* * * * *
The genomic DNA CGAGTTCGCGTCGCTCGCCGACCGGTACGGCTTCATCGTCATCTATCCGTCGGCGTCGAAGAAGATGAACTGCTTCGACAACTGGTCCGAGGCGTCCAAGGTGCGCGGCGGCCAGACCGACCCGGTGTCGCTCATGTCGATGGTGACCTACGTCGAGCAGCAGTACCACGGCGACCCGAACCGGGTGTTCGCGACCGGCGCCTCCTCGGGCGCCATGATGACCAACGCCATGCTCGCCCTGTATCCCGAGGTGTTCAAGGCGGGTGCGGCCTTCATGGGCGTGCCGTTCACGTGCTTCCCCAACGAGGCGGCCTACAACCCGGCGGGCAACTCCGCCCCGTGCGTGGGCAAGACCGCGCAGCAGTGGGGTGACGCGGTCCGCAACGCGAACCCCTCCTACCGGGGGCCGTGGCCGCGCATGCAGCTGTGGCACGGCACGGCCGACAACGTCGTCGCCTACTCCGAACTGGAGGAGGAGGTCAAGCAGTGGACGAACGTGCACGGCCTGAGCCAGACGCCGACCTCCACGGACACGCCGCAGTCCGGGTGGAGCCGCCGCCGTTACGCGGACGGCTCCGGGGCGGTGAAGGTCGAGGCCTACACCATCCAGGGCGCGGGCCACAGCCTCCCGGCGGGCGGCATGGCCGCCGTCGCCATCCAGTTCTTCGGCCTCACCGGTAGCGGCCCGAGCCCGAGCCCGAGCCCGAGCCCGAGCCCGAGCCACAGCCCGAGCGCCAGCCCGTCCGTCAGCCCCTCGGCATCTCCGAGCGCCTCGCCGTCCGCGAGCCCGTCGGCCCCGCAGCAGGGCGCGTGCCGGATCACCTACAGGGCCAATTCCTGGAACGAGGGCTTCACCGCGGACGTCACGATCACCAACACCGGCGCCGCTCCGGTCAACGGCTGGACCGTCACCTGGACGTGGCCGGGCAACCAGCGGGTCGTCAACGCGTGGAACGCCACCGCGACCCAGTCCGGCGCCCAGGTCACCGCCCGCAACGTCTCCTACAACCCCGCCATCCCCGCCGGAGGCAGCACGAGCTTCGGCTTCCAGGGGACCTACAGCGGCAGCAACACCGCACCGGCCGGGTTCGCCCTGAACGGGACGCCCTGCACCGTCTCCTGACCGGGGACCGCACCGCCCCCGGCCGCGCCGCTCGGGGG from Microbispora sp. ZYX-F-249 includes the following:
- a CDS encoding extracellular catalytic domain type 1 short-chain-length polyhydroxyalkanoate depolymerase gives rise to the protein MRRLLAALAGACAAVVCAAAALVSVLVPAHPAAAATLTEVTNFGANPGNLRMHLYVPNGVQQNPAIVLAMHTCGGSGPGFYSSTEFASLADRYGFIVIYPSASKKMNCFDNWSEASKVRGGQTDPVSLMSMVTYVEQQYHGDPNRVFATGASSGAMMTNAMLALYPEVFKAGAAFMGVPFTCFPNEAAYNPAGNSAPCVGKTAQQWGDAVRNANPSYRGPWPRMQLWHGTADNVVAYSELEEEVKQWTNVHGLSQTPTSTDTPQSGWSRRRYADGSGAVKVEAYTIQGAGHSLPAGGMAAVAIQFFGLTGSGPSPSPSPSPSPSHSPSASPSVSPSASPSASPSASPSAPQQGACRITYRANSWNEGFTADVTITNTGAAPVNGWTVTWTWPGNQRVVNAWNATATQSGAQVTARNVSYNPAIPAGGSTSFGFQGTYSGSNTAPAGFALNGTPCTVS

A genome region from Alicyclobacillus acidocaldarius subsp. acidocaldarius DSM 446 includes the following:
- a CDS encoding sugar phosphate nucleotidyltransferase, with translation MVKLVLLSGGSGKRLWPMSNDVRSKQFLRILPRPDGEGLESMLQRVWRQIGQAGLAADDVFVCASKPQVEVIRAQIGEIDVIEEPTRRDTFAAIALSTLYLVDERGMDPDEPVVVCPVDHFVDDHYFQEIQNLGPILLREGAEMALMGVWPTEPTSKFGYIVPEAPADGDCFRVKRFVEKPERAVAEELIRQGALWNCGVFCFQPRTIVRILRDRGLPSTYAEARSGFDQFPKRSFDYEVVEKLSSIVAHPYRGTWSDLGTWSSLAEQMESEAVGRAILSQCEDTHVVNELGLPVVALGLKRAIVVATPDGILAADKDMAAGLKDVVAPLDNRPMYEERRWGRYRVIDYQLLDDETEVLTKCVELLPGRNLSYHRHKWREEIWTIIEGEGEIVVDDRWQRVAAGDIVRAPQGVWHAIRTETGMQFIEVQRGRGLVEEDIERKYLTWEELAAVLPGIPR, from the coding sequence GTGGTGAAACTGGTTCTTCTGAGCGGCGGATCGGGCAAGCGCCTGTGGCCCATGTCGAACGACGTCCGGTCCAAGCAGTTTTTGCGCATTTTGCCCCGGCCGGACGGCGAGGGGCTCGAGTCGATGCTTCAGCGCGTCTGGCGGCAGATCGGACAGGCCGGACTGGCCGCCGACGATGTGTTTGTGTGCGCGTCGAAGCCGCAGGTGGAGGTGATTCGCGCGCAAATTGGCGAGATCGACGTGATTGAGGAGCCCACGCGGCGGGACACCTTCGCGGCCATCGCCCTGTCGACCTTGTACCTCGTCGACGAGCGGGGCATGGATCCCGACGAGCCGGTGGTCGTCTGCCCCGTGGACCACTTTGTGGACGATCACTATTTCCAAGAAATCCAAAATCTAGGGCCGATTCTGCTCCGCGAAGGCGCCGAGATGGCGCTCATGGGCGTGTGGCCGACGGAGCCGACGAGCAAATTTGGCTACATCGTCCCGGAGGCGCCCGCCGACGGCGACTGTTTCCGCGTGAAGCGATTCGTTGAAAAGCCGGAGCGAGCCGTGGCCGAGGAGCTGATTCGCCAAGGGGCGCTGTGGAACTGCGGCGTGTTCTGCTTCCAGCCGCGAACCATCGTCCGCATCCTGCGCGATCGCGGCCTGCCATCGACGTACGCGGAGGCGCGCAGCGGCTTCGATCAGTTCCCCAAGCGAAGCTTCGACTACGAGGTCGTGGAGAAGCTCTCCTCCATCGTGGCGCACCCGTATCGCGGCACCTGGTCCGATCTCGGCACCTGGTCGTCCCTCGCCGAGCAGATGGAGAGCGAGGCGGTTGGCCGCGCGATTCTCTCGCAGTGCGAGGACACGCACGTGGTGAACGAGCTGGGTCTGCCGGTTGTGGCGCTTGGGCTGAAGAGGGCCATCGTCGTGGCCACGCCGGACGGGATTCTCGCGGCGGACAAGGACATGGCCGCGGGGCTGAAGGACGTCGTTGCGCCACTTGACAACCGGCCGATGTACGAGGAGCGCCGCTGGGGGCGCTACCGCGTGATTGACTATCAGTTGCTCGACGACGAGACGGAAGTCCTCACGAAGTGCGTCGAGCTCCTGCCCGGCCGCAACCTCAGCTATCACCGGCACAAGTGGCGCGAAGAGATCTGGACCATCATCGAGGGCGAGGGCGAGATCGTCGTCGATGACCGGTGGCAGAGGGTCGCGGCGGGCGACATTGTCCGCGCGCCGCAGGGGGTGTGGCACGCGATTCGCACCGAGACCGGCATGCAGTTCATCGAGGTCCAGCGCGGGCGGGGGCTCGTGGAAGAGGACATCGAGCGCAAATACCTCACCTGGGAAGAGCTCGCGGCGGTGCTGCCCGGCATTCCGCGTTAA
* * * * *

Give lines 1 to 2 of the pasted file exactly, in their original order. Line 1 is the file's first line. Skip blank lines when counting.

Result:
The genomic DNA CGAGTTCGCGTCGCTCGCCGACCGGTACGGCTTCATCGTCATCTATCCGTCGGCGTCGAAGAAGATGAACTGCTTCGACAACTGGTCCGAGGCGTCCAAGGTGCGCGGCGGCCAGACCGACCCGGTGTCGCTCATGTCGATGGTGACCTACGTCGAGCAGCAGTACCACGGCGACCCGAACCGGGTGTTCGCGACCGGCGCCTCCTCGGGCGCCATGATGACCAACGCCATGCTCGCCCTGTATCCCGAGGTGTTCAAGGCGGGTGCGGCCTTCATGGGCGTGCCGTTCACGTGCTTCCCCAACGAGGCGGCCTACAACCCGGCGGGCAACTCCGCCCCGTGCGTGGGCAAGACCGCGCAGCAGTGGGGTGACGCGGTCCGCAACGCGAACCCCTCCTACCGGGGGCCGTGGCCGCGCATGCAGCTGTGGCACGGCACGGCCGACAACGTCGTCGCCTACTCCGAACTGGAGGAGGAGGTCAAGCAGTGGACGAACGTGCACGGCCTGAGCCAGACGCCGACCTCCACGGACACGCCGCAGTCCGGGTGGAGCCGCCGCCGTTACGCGGACGGCTCCGGGGCGGTGAAGGTCGAGGCCTACACCATCCAGGGCGCGGGCCACAGCCTCCCGGCGGGCGGCATGGCCGCCGTCGCCATCCAGTTCTTCGGCCTCACCGGTAGCGGCCCGAGCCCGAGCCCGAGCCCGAGCCCGAGCCCGAGCCACAGCCCGAGCGCCAGCCCGTCCGTCAGCCCCTCGGCATCTCCGAGCGCCTCGCCGTCCGCGAGCCCGTCGGCCCCGCAGCAGGGCGCGTGCCGGATCACCTACAGGGCCAATTCCTGGAACGAGGGCTTCACCGCGGACGTCACGATCACCAACACCGGCGCCGCTCCGGTCAACGGCTGGACCGTCACCTGGACGTGGCCGGGCAACCAGCGGGTCGTCAACGCGTGGAACGCCACCGCGACCCAGTCCGGCGCCCAGGTCACCGCCCGCAACGTCTCCTACAACCCCGCCATCCCCGCCGGAGGCAGCACGAGCTTCGGCTTCCAGGGGACCTACAGCGGCAGCAACACCGCACCGGCCGGGTTCGCCCTGAACGGGACGCCCTGCACCGTCTCCTGACCGGGGACCGCACCGCCCCCGGCCGCGCCGCTCGGGGG from Microbispora sp. ZYX-F-249 includes the following:
- a CDS encoding extracellular catalytic domain type 1 short-chain-length polyhydroxyalkanoate depolymerase gives rise to the protein MRRLLAALAGACAAVVCAAAALVSVLVPAHPAAAATLTEVTNFGANPGNLRMHLYVPNGVQQNPAIVLAMHTCGGSGPGFYSSTEFASLADRYGFIVIYPSASKKMNCFDNWSEASKVRGGQTDPVSLMSMVTYVEQQYHGDPNRVFATGASSGAMMTNAMLALYPEVFKAGAAFMGVPFTCFPNEAAYNPAGNSAPCVGKTAQQWGDAVRNANPSYRGPWPRMQLWHGTADNVVAYSELEEEVKQWTNVHGLSQTPTSTDTPQSGWSRRRYADGSGAVKVEAYTIQGAGHSLPAGGMAAVAIQFFGLTGSGPSPSPSPSPSPSHSPSASPSVSPSASPSASPSASPSAPQQGACRITYRANSWNEGFTADVTITNTGAAPVNGWTVTWTWPGNQRVVNAWNATATQSGAQVTARNVSYNPAIPAGGSTSFGFQGTYSGSNTAPAGFALNGTPCTVS